Supplement company to pay $200,000 amid claims of false advertising

San Diego-based Organifi promised a bevy of unproven health benefits, according to prosecurtors

Authorities expect a Southern California supplement company to pay $200,000 to settle claims that it misled consumers by claiming its products could balance hormones and even replace “bad” bacteria with “good” bacteria.

Organifi and its founder, Andrew Canole, agreed to the settlement after the California Food, Drug, and Medical Device Task Force filed a consumer protection lawsuit against them. Prosecutors from Alameda, Marin, Napa, Solano, Sonoma, Santa Clara, Santa Cruz, and San Francisco counties are among those in the group.

Authorities said the company, based in San Diego, agreed to pay $150,000 in civil penalties and another $50,000 in investigative costs and restitution.

“Nutritional supplements aren’t cheap,” said Santa Clara County District Attorney Jeff Rosen in a statement announcing the settlement. “Customers have a right to expect that the products they buy work as advertised.”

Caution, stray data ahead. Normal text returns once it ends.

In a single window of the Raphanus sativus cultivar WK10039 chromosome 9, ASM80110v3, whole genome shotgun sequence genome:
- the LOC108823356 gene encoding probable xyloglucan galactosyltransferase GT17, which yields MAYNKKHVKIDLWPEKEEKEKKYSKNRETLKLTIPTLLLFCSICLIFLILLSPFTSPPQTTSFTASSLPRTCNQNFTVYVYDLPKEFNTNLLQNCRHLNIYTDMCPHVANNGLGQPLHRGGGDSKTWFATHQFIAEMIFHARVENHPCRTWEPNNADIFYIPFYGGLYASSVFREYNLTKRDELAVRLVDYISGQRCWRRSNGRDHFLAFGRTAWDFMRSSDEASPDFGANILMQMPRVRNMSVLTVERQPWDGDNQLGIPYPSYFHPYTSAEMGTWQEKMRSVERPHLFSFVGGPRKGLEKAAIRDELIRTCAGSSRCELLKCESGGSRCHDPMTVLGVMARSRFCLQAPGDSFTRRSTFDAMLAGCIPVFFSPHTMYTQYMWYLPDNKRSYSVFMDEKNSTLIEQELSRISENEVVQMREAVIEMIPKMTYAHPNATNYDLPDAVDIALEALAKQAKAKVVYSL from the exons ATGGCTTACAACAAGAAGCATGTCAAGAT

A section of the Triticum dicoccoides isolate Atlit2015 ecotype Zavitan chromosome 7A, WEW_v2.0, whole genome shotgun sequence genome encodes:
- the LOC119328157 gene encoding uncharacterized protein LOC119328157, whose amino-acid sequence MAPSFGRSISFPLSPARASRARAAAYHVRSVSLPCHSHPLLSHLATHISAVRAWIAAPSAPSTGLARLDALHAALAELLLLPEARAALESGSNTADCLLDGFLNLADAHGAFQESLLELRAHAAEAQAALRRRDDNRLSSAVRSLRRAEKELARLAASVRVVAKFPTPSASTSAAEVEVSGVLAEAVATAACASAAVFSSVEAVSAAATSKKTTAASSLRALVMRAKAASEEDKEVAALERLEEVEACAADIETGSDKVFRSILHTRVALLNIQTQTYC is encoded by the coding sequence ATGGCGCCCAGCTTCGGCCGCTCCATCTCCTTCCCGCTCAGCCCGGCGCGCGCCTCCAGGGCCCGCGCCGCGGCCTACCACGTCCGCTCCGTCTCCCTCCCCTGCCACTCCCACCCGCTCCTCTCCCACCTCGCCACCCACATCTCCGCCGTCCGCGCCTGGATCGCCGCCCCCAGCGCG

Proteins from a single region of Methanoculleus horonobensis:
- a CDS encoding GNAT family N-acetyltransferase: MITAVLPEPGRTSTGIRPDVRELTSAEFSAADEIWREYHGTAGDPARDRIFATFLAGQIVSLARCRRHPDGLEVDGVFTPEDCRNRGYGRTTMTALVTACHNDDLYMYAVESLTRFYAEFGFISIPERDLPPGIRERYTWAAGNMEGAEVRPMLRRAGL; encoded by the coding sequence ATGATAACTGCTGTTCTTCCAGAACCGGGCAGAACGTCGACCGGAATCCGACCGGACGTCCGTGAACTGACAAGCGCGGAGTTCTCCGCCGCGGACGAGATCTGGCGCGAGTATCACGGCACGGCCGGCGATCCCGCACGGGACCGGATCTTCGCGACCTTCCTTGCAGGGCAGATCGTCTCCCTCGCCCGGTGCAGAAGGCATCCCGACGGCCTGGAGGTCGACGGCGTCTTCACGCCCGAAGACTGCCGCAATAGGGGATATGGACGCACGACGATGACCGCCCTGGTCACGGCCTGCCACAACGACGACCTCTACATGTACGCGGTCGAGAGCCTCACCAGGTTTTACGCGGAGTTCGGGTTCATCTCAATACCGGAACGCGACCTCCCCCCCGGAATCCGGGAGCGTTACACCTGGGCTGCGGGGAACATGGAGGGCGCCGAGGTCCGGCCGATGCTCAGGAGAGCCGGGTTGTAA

According to the news release, Organifi misled consumers by claiming that its products, known as Gold, Pure, Green Juice, and Red Juice, could provide a plethora of health benefits, such as balancing hormone and cortisol levels. According to authorities, the company also falsely claimed that its products, which are made from fruits and vegetables, could regulate users’ parasympathetic nervous system.

Organifi officials did not respond immediately to this news organization’s request for comment.

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